Silicosis compensation claims
The following article sets out everything you must know about making a silicosis compensation claim.
Silicosis is a lung disease caused by inhaling silica dust, a common mineral found in certain types of stone, rock, granite, sand and clay. The Health and Safety Executive reports that silicosis dust is responsible for more than 600 deaths each year; two-thirds reported cases occur in the construction sector.
Workers and retired workers who are diagnosed with silicosis after being exposed to silica dust at work may be entitled to make an industrial diseases claim against their employer.
If you have been diagnosed with silicosis in the last three years and someone else was to blame, then we can help you make a compensation claim.
Silica dust is toxic to the lining of the lungs. When inhaled, it causes inflammation that irreversibly damages the lung tissue - a condition known as silicosis.
If silicosis is suspected but not yet formally diagnosed, the claimant's solicitor will arranged for a medical examination to confirm the diagnosis, recommend further treatment, and provide medical evidence so the claim can progress.
The Courts recognise that the severity of silicosis symptoms will affect an individual's life to varying degrees, and adjust the compensation awarded accordingly. The three main types of silicosis are:
- Simple chronic silicosis - the most common type of silicosis that occurs after 20 years of inhaling silica dust, causing shortness of breath and a dry cough.
- Accelerated silicosis - occurs in workers who inhale higher levels of silica over a shorter period, usually between 5 and 15 years. Symptoms develop sooner and include severe breathlessness, fatigue and weight loss.
- Acute silicosis - a rare form of the disease that occurs after brief exposure to very high levels of silica dust. Symptoms may be immediate and severe, include breathing difficulty, chest pain and fluid on the lungs that does not respond to treatment. Prognosis depends on the amount of damage to the lungs.
I have a strong claim - why won't a solicitor take it on?
Diagnosis of silicosis involves blood tests, a chest X-ray, a CT scan and pulmonary function tests. A medical exam will, following the diagnosis, form the basis of the calculation of 'general damages'.
The amount of compensation awarded to a claimant will also vary depending on the costs the claimant has incurred in the course of treatment and ongoing care.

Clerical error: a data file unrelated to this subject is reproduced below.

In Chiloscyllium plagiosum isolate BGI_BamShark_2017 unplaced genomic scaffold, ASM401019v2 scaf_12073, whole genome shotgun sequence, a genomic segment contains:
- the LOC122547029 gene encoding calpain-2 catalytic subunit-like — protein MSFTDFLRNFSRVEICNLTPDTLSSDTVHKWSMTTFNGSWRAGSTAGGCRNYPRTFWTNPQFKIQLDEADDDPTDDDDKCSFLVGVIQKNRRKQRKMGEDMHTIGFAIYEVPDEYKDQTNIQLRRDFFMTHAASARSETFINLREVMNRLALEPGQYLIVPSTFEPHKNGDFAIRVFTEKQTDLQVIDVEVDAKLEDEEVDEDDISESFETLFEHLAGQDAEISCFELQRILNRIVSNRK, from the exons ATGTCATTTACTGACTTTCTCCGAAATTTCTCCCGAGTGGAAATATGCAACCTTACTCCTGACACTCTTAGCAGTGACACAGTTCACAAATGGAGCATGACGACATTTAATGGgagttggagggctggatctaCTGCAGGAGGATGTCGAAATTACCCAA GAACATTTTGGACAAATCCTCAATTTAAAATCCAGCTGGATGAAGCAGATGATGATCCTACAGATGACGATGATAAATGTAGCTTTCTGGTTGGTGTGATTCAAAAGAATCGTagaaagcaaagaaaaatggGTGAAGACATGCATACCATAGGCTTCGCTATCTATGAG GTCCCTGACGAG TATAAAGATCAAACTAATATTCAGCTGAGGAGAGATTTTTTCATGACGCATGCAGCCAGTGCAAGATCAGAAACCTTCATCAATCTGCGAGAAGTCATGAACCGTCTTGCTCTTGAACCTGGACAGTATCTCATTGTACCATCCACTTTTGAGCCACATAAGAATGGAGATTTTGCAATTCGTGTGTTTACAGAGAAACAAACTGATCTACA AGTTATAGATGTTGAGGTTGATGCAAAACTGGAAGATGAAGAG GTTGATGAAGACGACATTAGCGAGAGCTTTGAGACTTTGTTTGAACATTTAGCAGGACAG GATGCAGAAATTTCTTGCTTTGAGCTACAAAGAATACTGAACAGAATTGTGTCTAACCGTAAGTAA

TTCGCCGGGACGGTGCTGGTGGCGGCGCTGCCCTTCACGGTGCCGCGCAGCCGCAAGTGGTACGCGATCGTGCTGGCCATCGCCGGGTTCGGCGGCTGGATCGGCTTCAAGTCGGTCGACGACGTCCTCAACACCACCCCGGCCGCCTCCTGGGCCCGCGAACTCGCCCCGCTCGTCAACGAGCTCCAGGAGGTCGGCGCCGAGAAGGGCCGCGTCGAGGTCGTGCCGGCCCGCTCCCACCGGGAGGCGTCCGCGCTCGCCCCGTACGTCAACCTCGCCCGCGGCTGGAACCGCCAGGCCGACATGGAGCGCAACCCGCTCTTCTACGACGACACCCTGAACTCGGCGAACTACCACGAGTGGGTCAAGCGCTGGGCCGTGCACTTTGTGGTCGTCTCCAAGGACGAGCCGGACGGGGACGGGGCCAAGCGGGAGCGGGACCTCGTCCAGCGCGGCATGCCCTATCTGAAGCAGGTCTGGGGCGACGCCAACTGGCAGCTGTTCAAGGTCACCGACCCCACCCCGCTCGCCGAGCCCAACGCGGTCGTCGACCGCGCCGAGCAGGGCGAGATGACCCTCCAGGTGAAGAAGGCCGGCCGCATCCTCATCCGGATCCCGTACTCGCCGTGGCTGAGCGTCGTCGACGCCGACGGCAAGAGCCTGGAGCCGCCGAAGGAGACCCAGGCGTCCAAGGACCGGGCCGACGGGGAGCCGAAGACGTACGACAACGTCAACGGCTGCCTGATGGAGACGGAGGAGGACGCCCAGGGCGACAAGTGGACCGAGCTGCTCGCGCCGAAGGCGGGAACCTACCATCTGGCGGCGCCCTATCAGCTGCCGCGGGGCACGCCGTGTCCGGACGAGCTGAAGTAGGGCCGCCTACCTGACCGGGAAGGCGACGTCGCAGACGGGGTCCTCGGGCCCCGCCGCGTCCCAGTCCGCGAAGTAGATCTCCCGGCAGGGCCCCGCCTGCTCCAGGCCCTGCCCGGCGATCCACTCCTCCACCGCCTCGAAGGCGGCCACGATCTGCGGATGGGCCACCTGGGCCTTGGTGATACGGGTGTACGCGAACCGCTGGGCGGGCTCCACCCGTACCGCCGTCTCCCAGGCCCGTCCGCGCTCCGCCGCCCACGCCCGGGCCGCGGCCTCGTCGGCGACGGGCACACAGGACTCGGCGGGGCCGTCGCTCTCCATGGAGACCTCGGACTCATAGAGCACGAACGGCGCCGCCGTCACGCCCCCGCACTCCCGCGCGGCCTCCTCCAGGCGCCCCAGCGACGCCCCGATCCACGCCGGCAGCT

'Gratuitous care' costs can also usually be claimed on behalf of friends or family who have looked after a claimant during their illness.
People who cut, break, drill, crush or otherwise work with silica-containing materials are most at risk of developing silicosis. As such, silicosis is more prevalent among workers in the following industries:
- Quarry works
- Sand blasting
- Foundry work
You do not need to have been employed in these industries to make a silicosis claim. If you have been exposed to silica dust as the result of another party's negligence, and have developed silicosis as a result, you may be able to make a claim.
Your solicitor will help to identify the party responsible for the exposure, and will advise on whether a claim can be made.
The Control of Substances Hazardous to Health Regulations 2002 impose far-reaching obligations on employers to minimise the effects of silica exposure, including:
- Risk assessments to gauge whether the work environment is hazardous
- Issuing personal protective equipment to employees
- Providing adequate safety training.
If an employer has breached their health and safety regulations, or has otherwise failed to take reasonable steps to keep their workers safe from harm, then a silicosis compensation claim can be made.
By law, employers must maintain Employers' Lliability insurance to compensate their workers and former workers in the event that they suffer an accident or injury while at work.
Quittance's network of expert industrial claims solicitors can help trace the insurers of a former employer using the Employers' Lliability Tracing Office and records held at Companies House. Even if an employer is no longer in business, it is still possible to make a claim for silicosis compensation against the insurer. Learn more from our article "Can I claim compensation if my employer has ceased trading "
Typically a no win no fee agreement (technically known as a CFA or Conditional Fee Agreement) is put in place between a claimant and a qualified solicitor.
The Conditional Fee Agreement is the conditions under which the solicitor is instructed by their client.
It sets out what the lawyer will actually do and how the solicitor will be rewarded if your legal case is won.
If you instruct a Quittance Personal Injury solicitor for your silicosis claim there will be no hidden or extra fees , nothing to pay up-front and the complete peace of mind that you will not be out of pocket.
Meet the team
Quittance's national panel of solicitors take on all types of industrial disease claims, including short-term, serious and life-changing injury claims. Selected on the basis of their track record in recovering compensation, our solicitors have years of dedicated experience.